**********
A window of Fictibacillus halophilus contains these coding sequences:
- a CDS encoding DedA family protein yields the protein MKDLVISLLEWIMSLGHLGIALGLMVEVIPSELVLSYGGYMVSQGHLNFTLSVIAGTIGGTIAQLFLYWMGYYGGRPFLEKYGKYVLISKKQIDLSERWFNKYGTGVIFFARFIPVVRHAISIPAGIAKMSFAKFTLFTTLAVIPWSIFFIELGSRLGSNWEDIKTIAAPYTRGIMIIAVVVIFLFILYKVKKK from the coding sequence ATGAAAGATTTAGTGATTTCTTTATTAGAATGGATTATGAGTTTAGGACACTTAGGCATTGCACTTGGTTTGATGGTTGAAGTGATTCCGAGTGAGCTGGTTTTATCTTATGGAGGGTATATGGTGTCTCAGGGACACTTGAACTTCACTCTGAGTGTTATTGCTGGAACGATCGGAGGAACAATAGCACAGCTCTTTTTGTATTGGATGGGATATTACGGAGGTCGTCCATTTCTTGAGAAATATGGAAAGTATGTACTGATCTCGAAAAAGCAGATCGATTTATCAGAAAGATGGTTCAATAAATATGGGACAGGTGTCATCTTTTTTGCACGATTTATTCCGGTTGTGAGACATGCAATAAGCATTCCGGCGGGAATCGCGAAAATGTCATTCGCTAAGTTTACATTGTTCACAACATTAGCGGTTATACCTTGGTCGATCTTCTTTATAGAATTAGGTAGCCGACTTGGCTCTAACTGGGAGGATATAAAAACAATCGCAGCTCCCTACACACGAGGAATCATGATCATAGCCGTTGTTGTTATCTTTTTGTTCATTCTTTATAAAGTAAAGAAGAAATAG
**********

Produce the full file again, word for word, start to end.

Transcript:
A window of Fictibacillus halophilus contains these coding sequences:
- a CDS encoding DedA family protein yields the protein MKDLVISLLEWIMSLGHLGIALGLMVEVIPSELVLSYGGYMVSQGHLNFTLSVIAGTIGGTIAQLFLYWMGYYGGRPFLEKYGKYVLISKKQIDLSERWFNKYGTGVIFFARFIPVVRHAISIPAGIAKMSFAKFTLFTTLAVIPWSIFFIELGSRLGSNWEDIKTIAAPYTRGIMIIAVVVIFLFILYKVKKK from the coding sequence ATGAAAGATTTAGTGATTTCTTTATTAGAATGGATTATGAGTTTAGGACACTTAGGCATTGCACTTGGTTTGATGGTTGAAGTGATTCCGAGTGAGCTGGTTTTATCTTATGGAGGGTATATGGTGTCTCAGGGACACTTGAACTTCACTCTGAGTGTTATTGCTGGAACGATCGGAGGAACAATAGCACAGCTCTTTTTGTATTGGATGGGATATTACGGAGGTCGTCCATTTCTTGAGAAATATGGAAAGTATGTACTGATCTCGAAAAAGCAGATCGATTTATCAGAAAGATGGTTCAATAAATATGGGACAGGTGTCATCTTTTTTGCACGATTTATTCCGGTTGTGAGACATGCAATAAGCATTCCGGCGGGAATCGCGAAAATGTCATTCGCTAAGTTTACATTGTTCACAACATTAGCGGTTATACCTTGGTCGATCTTCTTTATAGAATTAGGTAGCCGACTTGGCTCTAACTGGGAGGATATAAAAACAATCGCAGCTCCCTACACACGAGGAATCATGATCATAGCCGTTGTTGTTATCTTTTTGTTCATTCTTTATAAAGTAAAGAAGAAATAG